Sucessful Nonprofits: Categorize and Triage "Fire" Nonprofit Emergencies

Stop Being Overwhelmed: Categorize and Triage Your Fires

by GoldenburgGroup

Stop Being Overwhelmed: Categorize and Triage Your Fires

by GoldenburgGroup

by GoldenburgGroup

As a leader or a manager, people bring fires to you every day:

          • “The restroom is out of toilet paper” 
          • “Two clients were in a loud altercation in the lobby”
          • “I have had it with John – I don’t trust him, can’t work with him and need you to fix it”
          • “Look at the cash flow, we might not make payroll next month”
          • “The annual grant report is due to our largest funder tomorrow – please review and sign it”
          • “There’s an emergency meeting to discuss our long term strategy in five minutes”
          • “Half the board and three members of senior leadership team just resigned”

If you think back on the past week, I would bet that someone has brought at least one issue every day that genuinely feels like a fire to them. And it’s human nature for us to jump up and take action when we hear the words “Help! Fire!”

As a leader and manager, though, there are very few fires that should distract us from the important and strategic work before us. For this reason, I sometimes create a “fire dashboard” and categorize my fires accordingly:

A Match

The vast majority of fires in our organization are actually just matches. A restroom being out of toilet paper, an angry client, or staff who feel unappreciated are good examples. These are very small fires that are easily blown out by someone else. But they could start even bigger fires if left alone. All team members should feel empowered to blow out the lit matches throughout the organization. There’s likely no need to report the vast majority of match fires up the chain of command.

Dumpster Fires

If you’ve ever seen a fire in a dumpster, you know that it’s relatively self-contained but someone has to step up to put the fire out. A loud altercation in the lobby is an example of a dumpster fire. The person staffing your front desk or a manager needs to de-escalate the situation and return everything to normal operations. Unless physical violence occurred, this situation should be reported to the staff member leading operations and does not need to be reviewed by the executive director. Dumpster fires are an early leadership opportunity for non-management staff and first-line managers.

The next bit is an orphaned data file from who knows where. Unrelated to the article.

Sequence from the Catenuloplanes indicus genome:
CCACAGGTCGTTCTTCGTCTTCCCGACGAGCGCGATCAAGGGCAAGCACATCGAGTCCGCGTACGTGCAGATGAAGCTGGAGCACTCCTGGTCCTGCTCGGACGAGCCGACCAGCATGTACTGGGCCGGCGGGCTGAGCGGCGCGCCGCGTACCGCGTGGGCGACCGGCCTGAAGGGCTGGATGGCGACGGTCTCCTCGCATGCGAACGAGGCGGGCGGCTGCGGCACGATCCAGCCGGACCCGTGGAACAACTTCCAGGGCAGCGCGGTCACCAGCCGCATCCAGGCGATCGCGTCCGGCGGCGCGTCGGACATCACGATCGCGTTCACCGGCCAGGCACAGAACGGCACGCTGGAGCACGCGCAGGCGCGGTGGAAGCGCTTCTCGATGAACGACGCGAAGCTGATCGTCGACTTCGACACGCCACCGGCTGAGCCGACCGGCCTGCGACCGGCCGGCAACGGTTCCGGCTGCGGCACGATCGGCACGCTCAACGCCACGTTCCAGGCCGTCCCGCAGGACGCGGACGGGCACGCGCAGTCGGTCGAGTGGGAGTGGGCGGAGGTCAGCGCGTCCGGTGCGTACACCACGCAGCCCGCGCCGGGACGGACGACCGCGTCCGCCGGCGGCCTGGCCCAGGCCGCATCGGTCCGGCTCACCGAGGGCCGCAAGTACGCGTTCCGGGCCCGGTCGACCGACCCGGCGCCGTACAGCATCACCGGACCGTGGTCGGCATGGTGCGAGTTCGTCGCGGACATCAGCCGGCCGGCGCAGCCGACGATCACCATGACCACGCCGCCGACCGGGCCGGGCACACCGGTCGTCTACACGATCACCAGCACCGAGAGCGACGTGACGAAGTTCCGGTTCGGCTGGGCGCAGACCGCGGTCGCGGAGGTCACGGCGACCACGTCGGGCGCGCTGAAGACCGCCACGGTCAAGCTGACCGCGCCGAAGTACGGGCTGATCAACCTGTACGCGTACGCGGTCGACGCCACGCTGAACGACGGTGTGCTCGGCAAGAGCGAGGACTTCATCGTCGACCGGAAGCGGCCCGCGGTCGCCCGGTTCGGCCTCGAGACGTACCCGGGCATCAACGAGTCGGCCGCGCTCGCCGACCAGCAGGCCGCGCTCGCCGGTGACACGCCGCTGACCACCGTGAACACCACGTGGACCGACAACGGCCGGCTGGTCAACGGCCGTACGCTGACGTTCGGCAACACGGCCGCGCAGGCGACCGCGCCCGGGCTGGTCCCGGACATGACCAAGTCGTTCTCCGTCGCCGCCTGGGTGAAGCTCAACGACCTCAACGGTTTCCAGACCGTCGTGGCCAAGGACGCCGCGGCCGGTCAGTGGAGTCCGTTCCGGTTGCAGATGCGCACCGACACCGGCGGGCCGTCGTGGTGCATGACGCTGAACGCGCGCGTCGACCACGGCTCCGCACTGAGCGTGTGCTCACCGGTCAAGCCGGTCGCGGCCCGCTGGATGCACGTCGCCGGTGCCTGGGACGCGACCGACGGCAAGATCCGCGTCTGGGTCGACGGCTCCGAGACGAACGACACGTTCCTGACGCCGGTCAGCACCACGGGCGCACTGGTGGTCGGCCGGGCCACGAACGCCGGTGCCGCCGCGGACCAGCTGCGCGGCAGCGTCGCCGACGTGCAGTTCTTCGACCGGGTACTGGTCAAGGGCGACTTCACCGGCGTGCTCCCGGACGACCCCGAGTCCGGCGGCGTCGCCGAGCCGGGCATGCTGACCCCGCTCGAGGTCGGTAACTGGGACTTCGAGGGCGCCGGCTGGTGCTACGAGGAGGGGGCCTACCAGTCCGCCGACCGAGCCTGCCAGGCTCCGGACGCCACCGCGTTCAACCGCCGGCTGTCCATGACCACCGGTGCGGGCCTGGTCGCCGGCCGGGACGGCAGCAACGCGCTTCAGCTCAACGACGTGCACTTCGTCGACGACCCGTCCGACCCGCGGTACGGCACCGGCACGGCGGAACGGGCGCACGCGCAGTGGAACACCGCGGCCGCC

Car Fire

Car fires are dangerous because they contain combustible materials and innocent bystanders might get hurt. Car fires are best managed by first-line managers and middle managers. An example is an interpersonal conflict between two colleagues, and their supervisor(s) can usually handle the situation. The chief executive should probably be notified, but can often remain uninvolved unless one of the colleagues is a direct report. 

House Fire

House fires threaten a significant portion of the organization. Strained cashflow that might prevent funding payroll in a month is definitely a house fire. In most circumstances, house fires can be controlled and extinguished in a reasonable period of time. All senior leadership team members work together and plan how to extinguish house fires. Some trusted, experienced managers should also take part. This teams needs to project confidence, put themselves at risk before other staff and keep the situation confidential unless it becomes clear the fire cannot be extinguished.

Forest Fire

Forest fires endanger the very existence of an organization. They are often a series of connected fires that didn’t start overnight. If half your board and the majority of your senior leadership team resigns, you are experiencing a forest fire. The first course of action with any forest fire is to control it and keep it from spreading. Only then can the board and staff leadership team develop a plan for putting it out.

No fire

Often, team members scream “fire” when no fire is present. If someone suddenly realizes that the agency’s strategy has fatal flaws and invites you to an emergency strategy meeting, they haven’t asked you to be a firefighter. Meetings of this nature should be planned in advance, with the necessary preparation to ensure their success. 

In triaging the fires, it’s important to understand:

          • Which fires you should be handling directly
          • Which you should delegate to other staff
          • Which need the involvement of those above you. 

Being clear about the fires you must address directly will save you weeks of time every year. Check out this article or some ideas on empowering your staff to make decisions and help handle fires.

Additionally, check out the following Successful Nonprofits® resources if this post was helpful:

Podcast: Share Power to Strengthen Your Board with Mike Burns and Judy Frieworth

Feel free to share your thoughts!

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